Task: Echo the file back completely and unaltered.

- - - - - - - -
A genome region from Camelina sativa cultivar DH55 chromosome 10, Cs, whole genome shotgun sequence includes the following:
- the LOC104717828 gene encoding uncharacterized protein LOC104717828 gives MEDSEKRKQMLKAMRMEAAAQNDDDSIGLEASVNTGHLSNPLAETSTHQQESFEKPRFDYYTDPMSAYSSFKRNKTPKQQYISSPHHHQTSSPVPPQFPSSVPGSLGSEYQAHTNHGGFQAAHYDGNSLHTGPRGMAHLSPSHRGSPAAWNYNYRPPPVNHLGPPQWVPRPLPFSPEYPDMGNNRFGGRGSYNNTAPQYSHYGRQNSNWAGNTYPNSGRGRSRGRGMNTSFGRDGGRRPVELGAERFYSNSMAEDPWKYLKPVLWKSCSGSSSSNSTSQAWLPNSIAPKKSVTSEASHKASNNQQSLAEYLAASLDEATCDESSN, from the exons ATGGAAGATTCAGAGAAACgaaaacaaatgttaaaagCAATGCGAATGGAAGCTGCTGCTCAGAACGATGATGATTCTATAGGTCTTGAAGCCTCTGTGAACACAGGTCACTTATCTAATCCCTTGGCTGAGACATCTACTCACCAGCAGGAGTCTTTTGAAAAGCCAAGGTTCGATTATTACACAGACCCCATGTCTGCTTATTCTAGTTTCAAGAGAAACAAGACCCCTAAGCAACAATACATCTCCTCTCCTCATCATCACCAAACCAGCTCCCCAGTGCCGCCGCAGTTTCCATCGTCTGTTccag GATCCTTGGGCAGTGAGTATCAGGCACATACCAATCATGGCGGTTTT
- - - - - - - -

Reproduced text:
A genome region from Camelina sativa cultivar DH55 chromosome 10, Cs, whole genome shotgun sequence includes the following:
- the LOC104717828 gene encoding uncharacterized protein LOC104717828 gives MEDSEKRKQMLKAMRMEAAAQNDDDSIGLEASVNTGHLSNPLAETSTHQQESFEKPRFDYYTDPMSAYSSFKRNKTPKQQYISSPHHHQTSSPVPPQFPSSVPGSLGSEYQAHTNHGGFQAAHYDGNSLHTGPRGMAHLSPSHRGSPAAWNYNYRPPPVNHLGPPQWVPRPLPFSPEYPDMGNNRFGGRGSYNNTAPQYSHYGRQNSNWAGNTYPNSGRGRSRGRGMNTSFGRDGGRRPVELGAERFYSNSMAEDPWKYLKPVLWKSCSGSSSSNSTSQAWLPNSIAPKKSVTSEASHKASNNQQSLAEYLAASLDEATCDESSN, from the exons ATGGAAGATTCAGAGAAACgaaaacaaatgttaaaagCAATGCGAATGGAAGCTGCTGCTCAGAACGATGATGATTCTATAGGTCTTGAAGCCTCTGTGAACACAGGTCACTTATCTAATCCCTTGGCTGAGACATCTACTCACCAGCAGGAGTCTTTTGAAAAGCCAAGGTTCGATTATTACACAGACCCCATGTCTGCTTATTCTAGTTTCAAGAGAAACAAGACCCCTAAGCAACAATACATCTCCTCTCCTCATCATCACCAAACCAGCTCCCCAGTGCCGCCGCAGTTTCCATCGTCTGTTccag GATCCTTGGGCAGTGAGTATCAGGCACATACCAATCATGGCGGTTTT